• Once they have finished, have the students compare their recollections with those of a classmate. Then show the image again. Discuss how much (or how little) they remembered, and the types of objects that are most frequently listed.
  • Guide the students in looking at the work of art. Identify the items included and where they might be found in someone's home. Do we use some of the same products today? Do they look any different? Why might packaging change over time?
  • Make sure that the class understands that the image on the cabinet is a reproduction by Wesselmann of a work by another artist (Piet Mondrian). Then ask them to find similarities between the Mondrian reproduction and Wesselmann's composition (for example: the horizontal white rectangles in Mondrian could be compared to the two shelves in the cabinet; when the cabinet is closed, it forms a red square – just like the one in Mondrian's painting; Mondrian's vertical yellow shape with the black square above follows the general shape and color of the bananas; the blue rectangle in Mondrian could refer to a number of parts of the still life, such as the color of the table, the shape of the glass of Coke, or the color and shape of the Ajax jar in the cabinet). Remember to be open to all interpretations! (More images of the work are available at the bottom of this lesson plan page.)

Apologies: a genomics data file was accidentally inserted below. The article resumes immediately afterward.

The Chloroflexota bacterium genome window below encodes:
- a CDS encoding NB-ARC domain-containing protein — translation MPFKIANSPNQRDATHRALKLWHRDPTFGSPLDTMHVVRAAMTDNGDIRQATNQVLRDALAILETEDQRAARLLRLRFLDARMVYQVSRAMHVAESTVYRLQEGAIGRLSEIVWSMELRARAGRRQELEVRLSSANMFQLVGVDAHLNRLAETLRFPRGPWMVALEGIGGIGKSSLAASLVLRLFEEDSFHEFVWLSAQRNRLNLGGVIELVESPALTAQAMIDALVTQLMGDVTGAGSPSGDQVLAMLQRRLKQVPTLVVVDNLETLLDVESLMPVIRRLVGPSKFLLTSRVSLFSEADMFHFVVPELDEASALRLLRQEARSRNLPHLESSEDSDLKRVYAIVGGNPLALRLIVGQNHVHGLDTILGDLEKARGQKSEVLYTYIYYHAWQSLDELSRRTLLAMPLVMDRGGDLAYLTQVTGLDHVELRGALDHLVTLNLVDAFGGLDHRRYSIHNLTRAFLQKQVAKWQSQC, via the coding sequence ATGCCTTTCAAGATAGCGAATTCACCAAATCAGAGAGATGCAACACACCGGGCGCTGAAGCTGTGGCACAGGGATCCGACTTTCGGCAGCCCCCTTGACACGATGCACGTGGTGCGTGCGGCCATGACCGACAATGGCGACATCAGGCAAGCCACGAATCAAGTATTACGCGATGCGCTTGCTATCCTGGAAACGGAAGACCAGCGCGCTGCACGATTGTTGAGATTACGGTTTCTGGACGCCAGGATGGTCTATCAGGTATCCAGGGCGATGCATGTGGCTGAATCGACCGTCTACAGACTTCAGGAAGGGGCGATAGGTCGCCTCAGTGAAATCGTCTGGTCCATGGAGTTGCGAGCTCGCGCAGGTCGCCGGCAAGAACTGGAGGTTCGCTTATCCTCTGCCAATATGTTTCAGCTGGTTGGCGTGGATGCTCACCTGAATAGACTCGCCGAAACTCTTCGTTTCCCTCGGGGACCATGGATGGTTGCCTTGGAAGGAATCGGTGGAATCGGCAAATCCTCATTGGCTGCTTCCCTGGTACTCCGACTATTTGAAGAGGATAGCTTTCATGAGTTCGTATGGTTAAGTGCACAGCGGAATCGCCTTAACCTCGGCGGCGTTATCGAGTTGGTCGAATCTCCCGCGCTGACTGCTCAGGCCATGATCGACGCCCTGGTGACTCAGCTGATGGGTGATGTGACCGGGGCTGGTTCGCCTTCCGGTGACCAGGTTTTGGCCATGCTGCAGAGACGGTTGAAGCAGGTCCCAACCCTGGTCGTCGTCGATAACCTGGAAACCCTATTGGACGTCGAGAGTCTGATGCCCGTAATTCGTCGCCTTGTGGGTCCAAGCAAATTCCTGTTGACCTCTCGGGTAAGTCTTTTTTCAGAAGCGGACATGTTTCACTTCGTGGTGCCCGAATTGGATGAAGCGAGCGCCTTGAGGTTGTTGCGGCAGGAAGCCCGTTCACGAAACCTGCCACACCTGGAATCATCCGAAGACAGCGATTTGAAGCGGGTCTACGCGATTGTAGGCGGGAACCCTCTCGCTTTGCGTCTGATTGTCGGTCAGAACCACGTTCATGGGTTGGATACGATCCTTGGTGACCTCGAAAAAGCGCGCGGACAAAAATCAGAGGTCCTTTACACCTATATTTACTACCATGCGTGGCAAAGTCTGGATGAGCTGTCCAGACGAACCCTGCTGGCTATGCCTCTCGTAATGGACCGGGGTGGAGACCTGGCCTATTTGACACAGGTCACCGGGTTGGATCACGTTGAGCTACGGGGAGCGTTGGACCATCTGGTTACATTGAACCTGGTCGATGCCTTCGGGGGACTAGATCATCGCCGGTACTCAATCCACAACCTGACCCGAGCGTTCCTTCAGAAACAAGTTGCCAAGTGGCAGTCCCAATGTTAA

• Take the image off, and ask them to make their list or drawing again. Compare and discuss the two lists or drawings.


Pop artists encouraged people to look more closely at the everyday objects around them. How observant are your students?

Classroom and Classmates

How well do the students know their own classroom? They come in everyday, do their work, interact with each other and teachers, and go home! Here is a list of possible activities to see how well they know an environment in which they spend several hours each day!

  • Ask students to draw something in the classroom that's behind them without turning around.